Hot News from the Tinsel Town office of Roxie's World (with a big PAWS UP to qta for calling this to our attention): Has actress Jodie Foster decided it's time to open up the door of her crystal closet? Has the two-time Academy Award winner been lurking in Roxie's World and taken to heart our open letter urging her to stop being so darn coy about her sexuality? Could be, kids, it just could be!
The Scoop: Foster accepted the Sherry Lansing Leadership Award on Tuesday at the 16th annual Women in Entertainment Breakfast. (I bet the men get dinners, don't you? With, like, hot hors d'oeuvres and cocktails and everything? Did the women even get valet parking?) (Greg Hernandez's LA Daily News report on the event is here. Many photos of the event are here. Film clip here.) Foster gave a sweet if hard to believe acceptance speech in which she professed to be clueless and weak:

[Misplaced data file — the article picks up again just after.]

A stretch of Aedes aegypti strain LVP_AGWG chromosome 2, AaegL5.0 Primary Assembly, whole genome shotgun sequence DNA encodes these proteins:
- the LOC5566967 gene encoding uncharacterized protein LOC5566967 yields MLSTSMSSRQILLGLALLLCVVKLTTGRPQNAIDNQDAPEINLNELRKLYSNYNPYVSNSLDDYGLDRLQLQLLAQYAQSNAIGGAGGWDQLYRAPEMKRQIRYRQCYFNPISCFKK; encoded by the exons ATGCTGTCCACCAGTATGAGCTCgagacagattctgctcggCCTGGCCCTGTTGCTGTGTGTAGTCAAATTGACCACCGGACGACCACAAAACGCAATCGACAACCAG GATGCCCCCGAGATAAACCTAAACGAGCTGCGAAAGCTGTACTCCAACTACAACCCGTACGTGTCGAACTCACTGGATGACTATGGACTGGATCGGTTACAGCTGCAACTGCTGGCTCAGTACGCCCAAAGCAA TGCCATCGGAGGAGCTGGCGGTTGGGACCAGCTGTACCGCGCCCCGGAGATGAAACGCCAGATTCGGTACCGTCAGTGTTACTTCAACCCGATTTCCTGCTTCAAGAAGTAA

I don't feel very powerful. I feel fragile . . . unsure, struggling to figure it all out, trying to get there even though I'm not sure where there is . . . I've been working in this business for 42 years and there's no way you can do that and not be as nutty as a fruitcake.
"Oh, yeah," Moose muttered from the couch when she read that. "I'm full of self-doubt, too, sweetheart, and I don't rake in $10-12 million per project. Let me tell you about feeling fragile." "Moose," I said, "that isn't the point." "Oh, right. But, Rox, according to After Ellen, she also said she felt like 'something of an impostor.' Don't you just hate that kind of public self-deprecation from powerful women?" "Please, Moose, if we edited all the self-deprecation out of your daily speech, the transcripts would be blank." "I think you're the one who's off-point now, Rox."